In the healthcare communications industry, we need to carefully consider how we can use these technologies to assist potentially reluctant people like our parents—we must ensure that we listen to our audience, giving them what they need rather than what we think they need, finding out what they are comfortable with using, finding out if it is more appropriate to assist the caregiver over the patient, and taking a multi-generational approach. My mum and dad might not know how to use this app, but I do.

So it is up to us then. It is up to us as children and grandchildren to show the older generation they have our support and to pass on positive attitudes about using new technologies for healthy living. It is up to us as healthcare communicators to develop carefully designed and targeted tools, and to highlight the health value of using these, to help the ageing population embrace the technological revolution as much as we do. It is up to us to do this in a way that inspires, motivates and, above all, drives people to the sustainable action of taking control of their health. If we can make Mr. and Mrs. Jones next door embrace this, our parents will embrace it too.

 

 

 

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Mar1

Apples and Oranges?

Biosimilars: The Sophistication of Generics

Biologics—therapeutics derived from living cells—remain complex to produce…and reproduce.  Due to the molecular and structural complexity of large (relatively speaking) biologic proteins, a generic biologic equivalent can only be made “similar,” not identical, to the original, hence the industry term “biosimilar”—this is unlike small-molecule drugs, whose chemical structures can be completely characterized.

With all of the technology at our disposal, why is this the case? Alas, while companies striving to manufacture a biosimilar have access to the commercial biologic drug they wish to replicate, they do not have access to the same biologic cell line used by the innovator or direct knowledge of the manufacturing process nuances involved in bringing the biologic drug to market in the first place. This lack of “inside” information and inherent biologic complexity accounts to a large extent for the tremendous time and effort currently associated with manufacturing a biosimilar.

But let’s make no mistake, biosimilars are coming, as evidenced by companies like technology giant Samsung with little or no experience in pharma/biologic development. Samsung is currently devoting the equivalent of 25% of the Korean GDP toward a commitment to healthcare—including. and in particular, biosimilars. Wow!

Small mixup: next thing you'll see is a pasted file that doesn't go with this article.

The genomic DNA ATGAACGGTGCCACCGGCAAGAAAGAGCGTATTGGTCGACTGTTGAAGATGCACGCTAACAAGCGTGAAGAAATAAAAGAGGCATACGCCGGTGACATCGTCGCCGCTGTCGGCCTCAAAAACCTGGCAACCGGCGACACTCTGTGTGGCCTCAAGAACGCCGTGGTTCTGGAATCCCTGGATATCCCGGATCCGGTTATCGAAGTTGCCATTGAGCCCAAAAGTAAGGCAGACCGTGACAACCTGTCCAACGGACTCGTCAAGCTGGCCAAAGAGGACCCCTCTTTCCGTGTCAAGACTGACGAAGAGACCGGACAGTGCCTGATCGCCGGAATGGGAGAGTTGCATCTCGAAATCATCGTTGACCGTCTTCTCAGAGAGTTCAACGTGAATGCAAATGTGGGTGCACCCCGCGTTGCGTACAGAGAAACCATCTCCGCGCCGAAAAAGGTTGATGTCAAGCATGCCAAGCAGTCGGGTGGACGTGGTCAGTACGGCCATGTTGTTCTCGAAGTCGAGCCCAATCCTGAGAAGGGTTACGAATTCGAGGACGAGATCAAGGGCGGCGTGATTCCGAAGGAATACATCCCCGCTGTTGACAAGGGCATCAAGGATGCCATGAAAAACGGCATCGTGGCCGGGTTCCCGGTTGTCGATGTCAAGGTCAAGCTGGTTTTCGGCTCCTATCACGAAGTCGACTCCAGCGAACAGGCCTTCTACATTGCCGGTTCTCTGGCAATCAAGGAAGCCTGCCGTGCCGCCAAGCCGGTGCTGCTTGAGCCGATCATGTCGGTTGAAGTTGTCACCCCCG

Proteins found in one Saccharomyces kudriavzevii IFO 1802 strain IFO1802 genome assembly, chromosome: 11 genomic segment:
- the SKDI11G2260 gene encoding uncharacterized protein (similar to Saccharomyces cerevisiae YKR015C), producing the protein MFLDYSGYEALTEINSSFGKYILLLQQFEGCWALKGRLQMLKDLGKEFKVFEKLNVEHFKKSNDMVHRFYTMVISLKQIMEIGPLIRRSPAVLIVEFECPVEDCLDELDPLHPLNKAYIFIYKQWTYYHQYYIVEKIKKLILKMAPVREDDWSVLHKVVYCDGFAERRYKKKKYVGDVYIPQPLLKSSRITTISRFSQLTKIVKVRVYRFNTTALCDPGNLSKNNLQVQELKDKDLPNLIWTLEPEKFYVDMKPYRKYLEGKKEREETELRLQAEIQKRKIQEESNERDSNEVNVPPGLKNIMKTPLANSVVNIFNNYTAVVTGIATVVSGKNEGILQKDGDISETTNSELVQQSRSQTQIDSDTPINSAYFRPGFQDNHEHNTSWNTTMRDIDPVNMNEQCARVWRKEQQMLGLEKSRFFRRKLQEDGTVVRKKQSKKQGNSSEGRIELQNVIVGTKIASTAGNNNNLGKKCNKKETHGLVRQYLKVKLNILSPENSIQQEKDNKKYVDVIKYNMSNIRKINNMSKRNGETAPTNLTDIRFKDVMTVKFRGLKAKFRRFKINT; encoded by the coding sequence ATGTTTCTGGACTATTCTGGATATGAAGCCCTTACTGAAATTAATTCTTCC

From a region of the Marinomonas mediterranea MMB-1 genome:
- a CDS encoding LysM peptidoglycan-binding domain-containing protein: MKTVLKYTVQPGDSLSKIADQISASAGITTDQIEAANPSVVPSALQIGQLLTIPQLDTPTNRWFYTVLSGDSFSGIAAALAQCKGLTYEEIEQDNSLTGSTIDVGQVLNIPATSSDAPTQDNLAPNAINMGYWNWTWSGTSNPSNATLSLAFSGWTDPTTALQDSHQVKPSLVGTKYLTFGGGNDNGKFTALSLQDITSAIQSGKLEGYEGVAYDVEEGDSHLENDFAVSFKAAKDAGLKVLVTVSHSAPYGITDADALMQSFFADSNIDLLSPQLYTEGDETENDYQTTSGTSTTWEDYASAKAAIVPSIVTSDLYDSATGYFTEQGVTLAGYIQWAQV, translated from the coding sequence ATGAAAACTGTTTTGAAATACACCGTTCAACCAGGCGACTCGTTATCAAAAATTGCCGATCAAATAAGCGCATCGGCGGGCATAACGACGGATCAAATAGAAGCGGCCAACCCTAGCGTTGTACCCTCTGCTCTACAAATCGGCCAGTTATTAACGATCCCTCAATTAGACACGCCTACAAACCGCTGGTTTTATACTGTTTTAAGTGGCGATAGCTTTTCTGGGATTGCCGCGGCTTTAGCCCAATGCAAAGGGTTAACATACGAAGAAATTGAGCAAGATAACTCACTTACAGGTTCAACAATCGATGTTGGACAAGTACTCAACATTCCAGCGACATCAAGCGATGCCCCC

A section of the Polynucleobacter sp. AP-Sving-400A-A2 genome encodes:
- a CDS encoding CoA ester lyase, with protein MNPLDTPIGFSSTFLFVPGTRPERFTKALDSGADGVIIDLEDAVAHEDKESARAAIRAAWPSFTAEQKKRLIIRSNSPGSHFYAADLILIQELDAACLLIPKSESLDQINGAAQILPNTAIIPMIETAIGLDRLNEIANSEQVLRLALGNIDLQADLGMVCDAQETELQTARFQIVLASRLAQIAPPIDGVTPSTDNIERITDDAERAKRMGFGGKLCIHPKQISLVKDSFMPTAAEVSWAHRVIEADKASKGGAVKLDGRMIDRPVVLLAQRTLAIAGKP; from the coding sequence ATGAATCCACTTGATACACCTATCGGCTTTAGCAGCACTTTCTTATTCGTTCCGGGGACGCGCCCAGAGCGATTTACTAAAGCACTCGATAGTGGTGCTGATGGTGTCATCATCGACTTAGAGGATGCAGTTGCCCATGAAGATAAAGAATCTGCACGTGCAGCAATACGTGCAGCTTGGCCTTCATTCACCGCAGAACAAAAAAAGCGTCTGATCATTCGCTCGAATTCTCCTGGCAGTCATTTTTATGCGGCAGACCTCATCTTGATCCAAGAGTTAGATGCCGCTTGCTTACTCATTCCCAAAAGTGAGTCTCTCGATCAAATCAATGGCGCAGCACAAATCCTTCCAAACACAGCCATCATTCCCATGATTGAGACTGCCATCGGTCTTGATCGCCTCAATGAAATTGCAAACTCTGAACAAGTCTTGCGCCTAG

Layer on that,the innovators’ competitive response to biosimilars looming on the horizon. In the case of biologics, the competitive race is on within the halls of large and small pharma alike to discover new ways to advance their therapeutic platforms while driving down the costs of production, sales, and distribution.

And the reason all of this is important to pharma, clinicians, patients, and the healthcare system as a whole? Safety, efficacy, and outcomes—key factors that payers and HCPs consider when selecting and reimbursing for a drug. Despite biosimilars having the same “biologic” protein structure as the innovator, small differences resulting from the heterogeneity of biological processes and environmental conditions used (ie, formulation, light, temperature, moisture, packaging materials, container closure systems, and delivery device materials) affect safety, purity and potency—important and key differences that can negatively impact product performance. Additionally, process-related impurities may increase the likelihood and/or severity of an adverse immune response to a protein product.

Contrast this competitive biosimilar hurdle to market entry with that of the public health objectives promoted by the Hatch-Waxman Act, which “waxed” the new drug application pathway for generics over three decades ago, eliminating the need for preclinical and clinical studies for “bioequivalent” drugs, resulting in a tsunami of generics, as the process was straightforward (and state, federal and private payers looked to reduce drug costs). With the immense and increased pressure to reduce the cost of healthcare, how long before the FDA will be able to approve biosimilars (apples) as a cost-saving alternative to reference biologics with the same relative ease associated with licensing a generic (oranges)?

With several biosimilar drugs already licensed in Europe, there are several companies working feverously to submit biosimilar applications under the Health Care Reform Act in the US—navigating an abbreviated approval for which the strength of evidence required for biosimilar registration approval is currently unclear. While it may be a bit longer before a biosimilar is approved in the US, it is particularly crucial, given some of the high-profile large- and small-molecule drug shortages of late, that an agency have an integrated team of scientists, marketers, and reimbursement experts…with a deep and thorough understanding of biologics and the complexities of these potentially life-extending drugs.